(Read part one of this series here!)
Vincent Van Gough took ONE art class during his entire life.
The rest was self-taught.
Pretty shocking, huh?
Similarly, many notable innovators have agreed that lessons weren’t critical to the successful execution of their ideas.
Take Edison, for example.
He went to school for only three months. His teacher thought he couldn’t learn because he had a mental problem!
From that day forth, Edison realized, everything he needed to know about science would be learned from reading books and tinkering with chemicals and telegraph equipment.
Now, I don’t mean to reduce the value of having a solid foundation in your area of study. Inventors, innovators, artists and entrepreneurs still need to be brilliant at the basics.
The challenge is to maintain balance.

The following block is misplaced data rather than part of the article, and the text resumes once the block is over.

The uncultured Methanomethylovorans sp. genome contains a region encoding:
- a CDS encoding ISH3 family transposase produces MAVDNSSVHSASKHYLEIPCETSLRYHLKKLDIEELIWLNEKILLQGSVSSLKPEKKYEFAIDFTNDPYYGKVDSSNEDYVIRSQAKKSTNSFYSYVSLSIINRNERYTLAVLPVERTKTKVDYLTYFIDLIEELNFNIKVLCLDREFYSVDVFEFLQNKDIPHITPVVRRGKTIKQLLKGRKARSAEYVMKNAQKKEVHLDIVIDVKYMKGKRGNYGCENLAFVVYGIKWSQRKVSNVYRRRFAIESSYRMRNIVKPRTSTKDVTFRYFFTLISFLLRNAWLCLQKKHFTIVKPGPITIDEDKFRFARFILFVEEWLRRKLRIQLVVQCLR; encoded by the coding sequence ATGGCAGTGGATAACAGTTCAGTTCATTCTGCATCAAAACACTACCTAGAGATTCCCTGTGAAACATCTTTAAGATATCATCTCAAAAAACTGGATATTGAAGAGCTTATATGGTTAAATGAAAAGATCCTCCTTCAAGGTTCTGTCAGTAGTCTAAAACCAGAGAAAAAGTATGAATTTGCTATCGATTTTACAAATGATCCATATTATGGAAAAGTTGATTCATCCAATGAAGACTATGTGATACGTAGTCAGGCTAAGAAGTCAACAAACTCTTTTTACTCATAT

I like what pacemaker inventor Wilson Greatbatch said:
“I don’t think the problem is too much training. The problem occurs when your training is too narrow and you get yourself on a rigid path of thinking and lose flexibility. Me? I got a masters degree, but the rest was osmosis.”
I also like what Apple founder/creator Steve Wozniak said:
“Teachers were largely a negative influence on me. I read very widely when I was a small kid, and that had the greatest influence on me. We live in a culture that makes it difficult for creativity to express itself properly. I believe in life long learning and self-education. After all, if you could solve all problems with textbooks, there wouldn’t be any real invention.”
LET ME ASK YA THIS…
How do you balance lessons and being self-taught?
LET ME SUGGEST THIS…
You don’t need lessons. Just go.
* * * *
That Guy with the Nametag
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